Are You Supposed to Shake Kombucha? No & Here’s Why

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You shouldn't shake kombucha for two reasons. Firstly, it introduces air into the drink, prompting carbonation and making it fizzier. Secondly, shaking kombucha stirs up settled sediments in the drink, making the drink a little less palatable.

What Happens if You Shake a Bottle of Kombucha?

Shaking kombucha makes the drink fizzier and sourer. During the fermentation process, the yeast digests the sugar in the liquid, producing a small amount of alcohol and the fizz caused by the natural carbonation (CO2).

The CO2 usually settles at the top of the bottle of kombucha. However, the CO2 mixes with the liquid when shaking, making the drink fizzier. If you shake it too much, it could cause the the drink to explode upon opening.

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Exploding kombucha

The second reason many people don’t shake kombucha is to avoid the sediment at the bottom of kombucha. Kombucha is made from SCOBY (bacteria and yeast), starter tea, and sweetened black tea—and the bacteria and yeast found in the former two ingredients tend to settle at the bottom gradually.

Does Shaking Kombucha Cause the Yeast to Grow?

In a store-bought, refrigerated bottle of kombucha, the bacteria are present but dormant. Shaking the bottle will not wake them up or cause them to grow.

During fermentation, you can gently shake the kombucha to combine the ingredients. However, if you shake it too vigorously, the ingredients can become too active, producing a sour brew. It is best to leave the tea undisturbed for a week or two and let the kombucha SCOBY do its job.

If you’re not seeing any results during fermentation, something else may be hindering the development. Ensure you’ve precisely measured your ingredients, there is ample oxygen flow, your SCOBY isn’t more than six months old, and nothing is contaminated.

What Does It Mean if the Kombucha Is Cloudy?

If your kombucha is cloudy, the yeast and bacteria are overactive. This is usually caused by a higher emission of CO2 in the liquid caused by the yeast. While it may not look appetizing, a cloudy bottle of kombucha is still safe to drink— it will eventually restore itself to its original, undisturbed form if left untouched.

Leaving your homebrewed kombucha to ferment for longer will likely remove the cloudiness, but it also comes with the added risk of making the drink more acidic. So don’t leave it out for too long.

Furthermore, if there’s any sign of mold in the carbonated drink, you should discard the fermented tea entirely.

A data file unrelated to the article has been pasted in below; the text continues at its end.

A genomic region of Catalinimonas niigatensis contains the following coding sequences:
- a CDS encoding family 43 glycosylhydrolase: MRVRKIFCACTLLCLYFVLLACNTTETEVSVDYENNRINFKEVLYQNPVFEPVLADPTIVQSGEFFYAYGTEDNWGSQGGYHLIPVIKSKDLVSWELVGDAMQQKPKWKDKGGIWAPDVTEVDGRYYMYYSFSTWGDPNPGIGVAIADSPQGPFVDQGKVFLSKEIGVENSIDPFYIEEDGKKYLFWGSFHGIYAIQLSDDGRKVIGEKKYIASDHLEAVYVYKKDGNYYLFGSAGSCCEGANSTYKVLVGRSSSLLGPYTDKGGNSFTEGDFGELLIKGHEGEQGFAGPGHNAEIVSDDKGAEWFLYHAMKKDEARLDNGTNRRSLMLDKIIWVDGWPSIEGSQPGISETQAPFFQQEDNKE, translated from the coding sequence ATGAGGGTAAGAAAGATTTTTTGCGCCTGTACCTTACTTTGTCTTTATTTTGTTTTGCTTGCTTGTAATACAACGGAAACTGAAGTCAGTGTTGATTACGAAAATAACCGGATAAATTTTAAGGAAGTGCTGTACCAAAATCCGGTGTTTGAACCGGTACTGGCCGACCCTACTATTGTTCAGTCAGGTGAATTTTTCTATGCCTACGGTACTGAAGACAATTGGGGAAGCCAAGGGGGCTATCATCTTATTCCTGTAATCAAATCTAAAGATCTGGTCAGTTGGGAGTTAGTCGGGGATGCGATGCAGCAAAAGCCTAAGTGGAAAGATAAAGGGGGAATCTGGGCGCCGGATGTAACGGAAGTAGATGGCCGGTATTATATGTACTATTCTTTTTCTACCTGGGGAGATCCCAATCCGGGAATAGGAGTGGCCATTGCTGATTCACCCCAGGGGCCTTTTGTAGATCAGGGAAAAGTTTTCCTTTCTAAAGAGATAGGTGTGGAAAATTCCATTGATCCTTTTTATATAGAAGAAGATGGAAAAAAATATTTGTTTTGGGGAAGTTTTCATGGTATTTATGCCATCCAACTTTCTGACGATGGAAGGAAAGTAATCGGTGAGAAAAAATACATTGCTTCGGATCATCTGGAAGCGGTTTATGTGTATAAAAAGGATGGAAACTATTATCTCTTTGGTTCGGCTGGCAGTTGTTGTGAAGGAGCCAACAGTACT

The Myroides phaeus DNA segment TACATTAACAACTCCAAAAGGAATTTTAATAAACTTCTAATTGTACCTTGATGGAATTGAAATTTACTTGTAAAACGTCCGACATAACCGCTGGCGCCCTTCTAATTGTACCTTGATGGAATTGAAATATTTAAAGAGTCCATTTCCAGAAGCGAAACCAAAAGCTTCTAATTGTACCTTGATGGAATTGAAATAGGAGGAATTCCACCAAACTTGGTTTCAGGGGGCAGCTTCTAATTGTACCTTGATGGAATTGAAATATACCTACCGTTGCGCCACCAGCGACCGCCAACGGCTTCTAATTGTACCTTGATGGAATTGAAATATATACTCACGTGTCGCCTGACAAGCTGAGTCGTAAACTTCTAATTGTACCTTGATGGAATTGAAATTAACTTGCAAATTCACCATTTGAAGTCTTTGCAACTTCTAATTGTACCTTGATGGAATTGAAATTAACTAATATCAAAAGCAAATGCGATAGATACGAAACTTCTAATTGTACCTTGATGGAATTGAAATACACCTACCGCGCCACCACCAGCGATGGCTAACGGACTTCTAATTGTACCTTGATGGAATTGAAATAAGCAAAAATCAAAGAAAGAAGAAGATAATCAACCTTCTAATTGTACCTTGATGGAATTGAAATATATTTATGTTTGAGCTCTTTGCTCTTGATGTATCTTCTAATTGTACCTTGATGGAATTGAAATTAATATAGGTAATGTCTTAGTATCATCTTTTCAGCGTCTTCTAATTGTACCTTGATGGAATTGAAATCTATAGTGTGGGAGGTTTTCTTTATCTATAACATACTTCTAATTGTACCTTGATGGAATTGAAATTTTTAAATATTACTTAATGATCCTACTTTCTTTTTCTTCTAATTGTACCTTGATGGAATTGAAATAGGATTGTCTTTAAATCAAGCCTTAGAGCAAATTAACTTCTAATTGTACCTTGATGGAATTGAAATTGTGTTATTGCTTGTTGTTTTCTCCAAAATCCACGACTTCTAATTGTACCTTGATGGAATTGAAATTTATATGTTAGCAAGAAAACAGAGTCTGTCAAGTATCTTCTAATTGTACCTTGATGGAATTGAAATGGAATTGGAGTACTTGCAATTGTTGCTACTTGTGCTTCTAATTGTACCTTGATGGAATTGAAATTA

Is It Okay to Drink the Sediment in Kombucha?

While drinking these peculiar floaties in your kombucha may feel dubious, consuming them is perfectly okay. These are the naturally occurring yeast and bacteria produced from the mother batch. They are full of probiotics, antioxidants, and other gut-healthy bacteria.

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Floating sediment

That said, some people don’t enjoy the slimy texture of these tiny particles. If you relate with that group, you’ll still get a dose of healthy bacteria from drinking just the beverage, so you can remove these particles with a filter before drinking kombucha.

How to Mix Kombucha Without Shaking It

Stir, don’t shake! If you want those healthy sediments in your drink, give your kombucha tea a few stirs with a spoon and sip away.

Alternatively, gently swirl the kombucha bottle to allow the settled sediments to get suspended into the drink. This way, you’ll get an even larger dose of beneficial bacteria in each sip of booch.

I Accidentally Shook Kombucha- Is It Safe to Open and Drink?

If you ignored the “do not shake” warning on your kombucha before opening it, don’t worry, it’s still safe to open and drink within a week.

You’ll need to allot some time before opening the container, though, as there is a chance for the kombucha to spill due to the carbon dioxide buildup. The kombucha may lose some of its effervescence and be flat due to the shaking. Besides that, the health benefits and taste will remain intact within a week after shaking.


Joshua recently discovered flavored kombucha and has since become a fan of its taste and health properties. He's currently attempting to taste test at least 20 different kombucha flavors, and his current favorite is apple kombucha.

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